It started when a person in Kansas got sick with a rare tropical disease and died. Other people got sick in Minnesota, Texas, and Georgia. When someone in the US gets melioidosis, an illness caused by Burkholderia pseudomallei bacteria, doctors assume it came home with them on a trip to South or Southeast Asia or northern Australia. It’s a really rare disease, too—about a dozen cases turn up in the US in a year, Reuters reports. The four people who had it lived in four different states, didn’t know each other, and hadn’t traveled abroad, so the CDC had a mystery on their hands. Investigators tested soil and water, then moved on to personal care products and cleaning products. “It can survive in some types of moisture that you would not normally think of a bacteria surviving in, so even hand sanitizers," CDC epidemiologist Dr. Jennifer McQuiston told CNN.
The culprit was found in a bottle of room spray from Walmart in the home of a patient who died in Georgia in July. The CDC used DNA testing to link the bacteria found in that small glass bottle of Better Homes & Gardens Lavender & Chamomile Essential Oil Infused Aromatherapy Room Spray with Gemstones to the other cases. The spray is made in India, the Washington Post reports.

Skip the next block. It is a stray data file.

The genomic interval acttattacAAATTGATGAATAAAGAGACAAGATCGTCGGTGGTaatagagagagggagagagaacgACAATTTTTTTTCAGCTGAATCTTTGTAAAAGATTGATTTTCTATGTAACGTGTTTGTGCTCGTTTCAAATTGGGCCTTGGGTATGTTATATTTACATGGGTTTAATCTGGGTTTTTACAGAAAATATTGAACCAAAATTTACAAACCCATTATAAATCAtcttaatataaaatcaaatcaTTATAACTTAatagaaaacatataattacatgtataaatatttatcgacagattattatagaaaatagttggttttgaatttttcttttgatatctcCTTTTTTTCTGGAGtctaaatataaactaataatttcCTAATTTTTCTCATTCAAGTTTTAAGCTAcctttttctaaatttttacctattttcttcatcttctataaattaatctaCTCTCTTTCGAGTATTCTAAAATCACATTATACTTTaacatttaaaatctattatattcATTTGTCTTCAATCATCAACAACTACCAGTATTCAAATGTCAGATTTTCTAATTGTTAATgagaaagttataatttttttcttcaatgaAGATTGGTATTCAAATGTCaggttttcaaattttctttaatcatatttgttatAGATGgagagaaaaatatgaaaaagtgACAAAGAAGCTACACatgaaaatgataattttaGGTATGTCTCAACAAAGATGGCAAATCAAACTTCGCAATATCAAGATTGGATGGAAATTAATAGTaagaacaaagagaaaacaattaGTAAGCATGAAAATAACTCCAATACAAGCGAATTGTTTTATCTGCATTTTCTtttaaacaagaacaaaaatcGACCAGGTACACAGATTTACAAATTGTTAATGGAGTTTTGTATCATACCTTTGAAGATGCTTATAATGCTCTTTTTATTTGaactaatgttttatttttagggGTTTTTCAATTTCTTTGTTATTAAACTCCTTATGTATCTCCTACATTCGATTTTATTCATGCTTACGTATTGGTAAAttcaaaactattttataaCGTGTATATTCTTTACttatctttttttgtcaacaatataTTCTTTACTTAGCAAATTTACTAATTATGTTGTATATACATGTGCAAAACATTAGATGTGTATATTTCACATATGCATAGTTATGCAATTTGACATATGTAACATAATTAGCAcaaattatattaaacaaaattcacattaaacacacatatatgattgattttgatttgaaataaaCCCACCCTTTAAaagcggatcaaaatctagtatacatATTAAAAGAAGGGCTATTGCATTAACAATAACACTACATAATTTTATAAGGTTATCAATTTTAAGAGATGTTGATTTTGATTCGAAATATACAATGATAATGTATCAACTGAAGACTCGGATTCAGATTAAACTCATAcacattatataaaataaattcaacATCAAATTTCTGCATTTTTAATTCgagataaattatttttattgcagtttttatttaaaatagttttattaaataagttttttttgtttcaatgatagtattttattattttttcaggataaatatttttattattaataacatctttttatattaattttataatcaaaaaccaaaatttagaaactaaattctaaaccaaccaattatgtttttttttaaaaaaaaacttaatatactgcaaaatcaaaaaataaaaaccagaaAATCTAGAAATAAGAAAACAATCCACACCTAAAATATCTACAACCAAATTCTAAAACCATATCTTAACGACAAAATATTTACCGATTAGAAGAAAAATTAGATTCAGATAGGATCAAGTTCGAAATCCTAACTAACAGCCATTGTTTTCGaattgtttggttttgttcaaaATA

Walmart recalled the product Friday, with very particular instructions to double bag it in zip-top bags and place it in a cardboard box before returning it. The CDC has issued a warning that anyone who has used the spray and has a fever or other symptoms such as coughing or chest pain should see a doctor. The US Department of Defense recently gave the University of Hawaii $3 million to develop a vaccine for the disease, which has a 50% mortality rate and could be used in biowarfare, CBS News reports. (Read more Walmart stories.)